Isaiah 53:9

Hebrew Bible

7 He was treated harshly and afflicted, but he did not even open his mouth. Like a lamb led to the slaughtering block, like a sheep silent before her shearers, he did not even open his mouth. 8 He was led away after an unjust trial—but who even cared? Indeed, he was cut off from the land of the living; because of the rebellion of his own people he was wounded. 9 They intended to bury him with criminals, but he ended up in a rich man’s tomb because he had committed no violent deeds, nor had he spoken deceitfully. 10 Though the Lord desired to crush him and make him ill, once restitution is made, he will see descendants and enjoy long life, and the Lord’s purpose will be accomplished through him. 11 Having suffered, he will reflect on his work, he will be satisfied when he understands what he has done. “My servant will acquit many, for he carried their sins.

1 Peter 2:22

New Testament

20 For what credit is it if you sin and are mistreated and endure it? But if you do good and suffer and so endure, this finds favor with God. 21 For to this you were called, since Christ also suffered for you, leaving an example for you to follow in his steps. 22 He committed no sin nor was deceit found in his mouth. 23 When he was maligned, he did not answer back; when he suffered, he threatened no retaliation, but committed himself to God who judges justly. 24 He himself bore our sins in his body on the tree, that we may cease from sinning and live for righteousness. By his wounds you were healed.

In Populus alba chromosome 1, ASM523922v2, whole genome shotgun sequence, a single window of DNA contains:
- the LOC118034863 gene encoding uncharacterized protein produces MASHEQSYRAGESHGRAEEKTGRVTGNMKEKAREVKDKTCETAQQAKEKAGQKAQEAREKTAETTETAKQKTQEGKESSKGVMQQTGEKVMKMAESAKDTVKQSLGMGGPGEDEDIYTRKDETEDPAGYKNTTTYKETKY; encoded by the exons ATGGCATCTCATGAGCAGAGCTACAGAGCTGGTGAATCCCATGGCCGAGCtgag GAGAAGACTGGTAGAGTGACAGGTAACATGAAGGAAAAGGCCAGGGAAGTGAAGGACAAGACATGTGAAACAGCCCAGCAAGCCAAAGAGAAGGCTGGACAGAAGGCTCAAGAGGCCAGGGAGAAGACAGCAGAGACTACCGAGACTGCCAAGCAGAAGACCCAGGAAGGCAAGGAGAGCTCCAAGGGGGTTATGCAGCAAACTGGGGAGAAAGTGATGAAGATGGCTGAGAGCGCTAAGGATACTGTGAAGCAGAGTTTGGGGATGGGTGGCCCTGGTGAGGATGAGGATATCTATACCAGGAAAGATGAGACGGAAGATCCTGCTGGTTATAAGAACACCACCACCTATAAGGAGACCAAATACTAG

Notes and References

"... The blood of the lamb had apotropaic rather than redemptive value. Since the New Testament references to Christ as paschal lamb leave no doubt about that context (1 Corinthians 5:7; John 19:36), and since the phrase does not occur in the description of the original Passover lamb, it seems likely that the primary reference here is not to Passover. Our author's citation of phrases from Isaiah 53 in 2:22-25 has called attention to Isaiah 53:7 as a possible source of this language, but the absence of any common vocabulary other than the word for lamb renders such an origin questionable ..."

Achtemeier, Paul J. 1 Peter: A Commentary on First Peter (pp. 128-129) Fortress Press, 1996

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